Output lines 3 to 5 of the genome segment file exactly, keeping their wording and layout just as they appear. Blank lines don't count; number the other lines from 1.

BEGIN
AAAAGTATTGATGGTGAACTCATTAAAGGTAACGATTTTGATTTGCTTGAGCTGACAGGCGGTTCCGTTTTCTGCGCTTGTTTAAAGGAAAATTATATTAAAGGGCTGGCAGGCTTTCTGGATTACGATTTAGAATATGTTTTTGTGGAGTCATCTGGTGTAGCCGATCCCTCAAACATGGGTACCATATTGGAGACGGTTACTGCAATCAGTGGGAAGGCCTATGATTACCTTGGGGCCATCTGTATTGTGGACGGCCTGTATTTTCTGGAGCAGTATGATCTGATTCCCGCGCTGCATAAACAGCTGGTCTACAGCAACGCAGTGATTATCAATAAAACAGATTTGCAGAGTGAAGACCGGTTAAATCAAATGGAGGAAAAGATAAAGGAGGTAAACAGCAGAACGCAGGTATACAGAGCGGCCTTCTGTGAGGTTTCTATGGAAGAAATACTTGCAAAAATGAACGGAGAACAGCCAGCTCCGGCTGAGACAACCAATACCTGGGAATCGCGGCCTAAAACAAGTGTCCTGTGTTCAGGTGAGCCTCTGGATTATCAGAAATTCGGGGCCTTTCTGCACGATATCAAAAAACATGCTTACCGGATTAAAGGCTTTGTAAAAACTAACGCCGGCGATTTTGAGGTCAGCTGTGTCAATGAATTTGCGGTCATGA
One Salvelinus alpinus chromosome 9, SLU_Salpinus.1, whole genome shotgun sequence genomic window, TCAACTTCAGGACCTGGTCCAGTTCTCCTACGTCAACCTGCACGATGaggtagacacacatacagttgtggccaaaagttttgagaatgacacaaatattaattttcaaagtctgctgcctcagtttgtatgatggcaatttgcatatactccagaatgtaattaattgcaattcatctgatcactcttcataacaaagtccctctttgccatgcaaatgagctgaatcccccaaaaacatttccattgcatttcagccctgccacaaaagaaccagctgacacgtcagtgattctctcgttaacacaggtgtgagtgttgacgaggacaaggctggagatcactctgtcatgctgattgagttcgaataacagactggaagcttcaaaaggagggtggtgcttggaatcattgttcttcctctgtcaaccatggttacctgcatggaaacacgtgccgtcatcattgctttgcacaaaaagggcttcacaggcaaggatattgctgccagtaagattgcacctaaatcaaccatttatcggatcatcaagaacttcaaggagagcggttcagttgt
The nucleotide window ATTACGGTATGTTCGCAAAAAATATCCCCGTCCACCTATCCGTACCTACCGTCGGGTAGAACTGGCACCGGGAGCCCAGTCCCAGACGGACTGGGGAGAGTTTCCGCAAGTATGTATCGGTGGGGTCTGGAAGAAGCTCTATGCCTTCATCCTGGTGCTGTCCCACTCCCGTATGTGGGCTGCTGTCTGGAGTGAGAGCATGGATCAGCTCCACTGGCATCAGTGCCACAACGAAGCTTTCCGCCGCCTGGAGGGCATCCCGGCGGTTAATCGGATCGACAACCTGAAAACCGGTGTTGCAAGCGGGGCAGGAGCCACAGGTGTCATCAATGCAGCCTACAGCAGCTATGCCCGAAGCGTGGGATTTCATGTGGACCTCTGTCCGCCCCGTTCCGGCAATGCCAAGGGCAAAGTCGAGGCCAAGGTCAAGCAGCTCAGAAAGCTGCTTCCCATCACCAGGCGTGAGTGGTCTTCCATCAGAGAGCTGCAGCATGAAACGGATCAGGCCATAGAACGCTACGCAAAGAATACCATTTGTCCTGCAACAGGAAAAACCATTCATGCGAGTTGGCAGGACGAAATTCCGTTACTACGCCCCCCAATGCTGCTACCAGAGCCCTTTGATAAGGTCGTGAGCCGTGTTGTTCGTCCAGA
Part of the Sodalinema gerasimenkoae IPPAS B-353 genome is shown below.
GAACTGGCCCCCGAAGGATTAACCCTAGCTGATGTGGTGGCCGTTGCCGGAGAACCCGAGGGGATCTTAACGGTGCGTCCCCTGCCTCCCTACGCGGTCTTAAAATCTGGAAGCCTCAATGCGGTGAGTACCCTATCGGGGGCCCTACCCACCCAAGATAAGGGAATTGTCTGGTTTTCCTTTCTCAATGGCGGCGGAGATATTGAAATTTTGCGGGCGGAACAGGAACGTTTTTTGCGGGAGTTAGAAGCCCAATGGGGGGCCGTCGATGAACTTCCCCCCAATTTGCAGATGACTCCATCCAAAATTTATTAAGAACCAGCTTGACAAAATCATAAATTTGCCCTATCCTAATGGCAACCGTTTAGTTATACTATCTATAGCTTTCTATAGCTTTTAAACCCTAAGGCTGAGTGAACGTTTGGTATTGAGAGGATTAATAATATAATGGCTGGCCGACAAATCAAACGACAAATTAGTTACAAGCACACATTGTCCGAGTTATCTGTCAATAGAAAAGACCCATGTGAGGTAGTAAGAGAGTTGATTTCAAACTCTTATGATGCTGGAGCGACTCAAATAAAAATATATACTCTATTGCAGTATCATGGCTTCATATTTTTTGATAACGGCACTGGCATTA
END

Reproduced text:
The nucleotide window ATTACGGTATGTTCGCAAAAAATATCCCCGTCCACCTATCCGTACCTACCGTCGGGTAGAACTGGCACCGGGAGCCCAGTCCCAGACGGACTGGGGAGAGTTTCCGCAAGTATGTATCGGTGGGGTCTGGAAGAAGCTCTATGCCTTCATCCTGGTGCTGTCCCACTCCCGTATGTGGGCTGCTGTCTGGAGTGAGAGCATGGATCAGCTCCACTGGCATCAGTGCCACAACGAAGCTTTCCGCCGCCTGGAGGGCATCCCGGCGGTTAATCGGATCGACAACCTGAAAACCGGTGTTGCAAGCGGGGCAGGAGCCACAGGTGTCATCAATGCAGCCTACAGCAGCTATGCCCGAAGCGTGGGATTTCATGTGGACCTCTGTCCGCCCCGTTCCGGCAATGCCAAGGGCAAAGTCGAGGCCAAGGTCAAGCAGCTCAGAAAGCTGCTTCCCATCACCAGGCGTGAGTGGTCTTCCATCAGAGAGCTGCAGCATGAAACGGATCAGGCCATAGAACGCTACGCAAAGAATACCATTTGTCCTGCAACAGGAAAAACCATTCATGCGAGTTGGCAGGACGAAATTCCGTTACTACGCCCCCCAATGCTGCTACCAGAGCCCTTTGATAAGGTCGTGAGCCGTGTTGTTCGTCCAGA
Part of the Sodalinema gerasimenkoae IPPAS B-353 genome is shown below.
GAACTGGCCCCCGAAGGATTAACCCTAGCTGATGTGGTGGCCGTTGCCGGAGAACCCGAGGGGATCTTAACGGTGCGTCCCCTGCCTCCCTACGCGGTCTTAAAATCTGGAAGCCTCAATGCGGTGAGTACCCTATCGGGGGCCCTACCCACCCAAGATAAGGGAATTGTCTGGTTTTCCTTTCTCAATGGCGGCGGAGATATTGAAATTTTGCGGGCGGAACAGGAACGTTTTTTGCGGGAGTTAGAAGCCCAATGGGGGGCCGTCGATGAACTTCCCCCCAATTTGCAGATGACTCCATCCAAAATTTATTAAGAACCAGCTTGACAAAATCATAAATTTGCCCTATCCTAATGGCAACCGTTTAGTTATACTATCTATAGCTTTCTATAGCTTTTAAACCCTAAGGCTGAGTGAACGTTTGGTATTGAGAGGATTAATAATATAATGGCTGGCCGACAAATCAAACGACAAATTAGTTACAAGCACACATTGTCCGAGTTATCTGTCAATAGAAAAGACCCATGTGAGGTAGTAAGAGAGTTGATTTCAAACTCTTATGATGCTGGAGCGACTCAAATAAAAATATATACTCTATTGCAGTATCATGGCTTCATATTTTTTGATAACGGCACTGGCATTA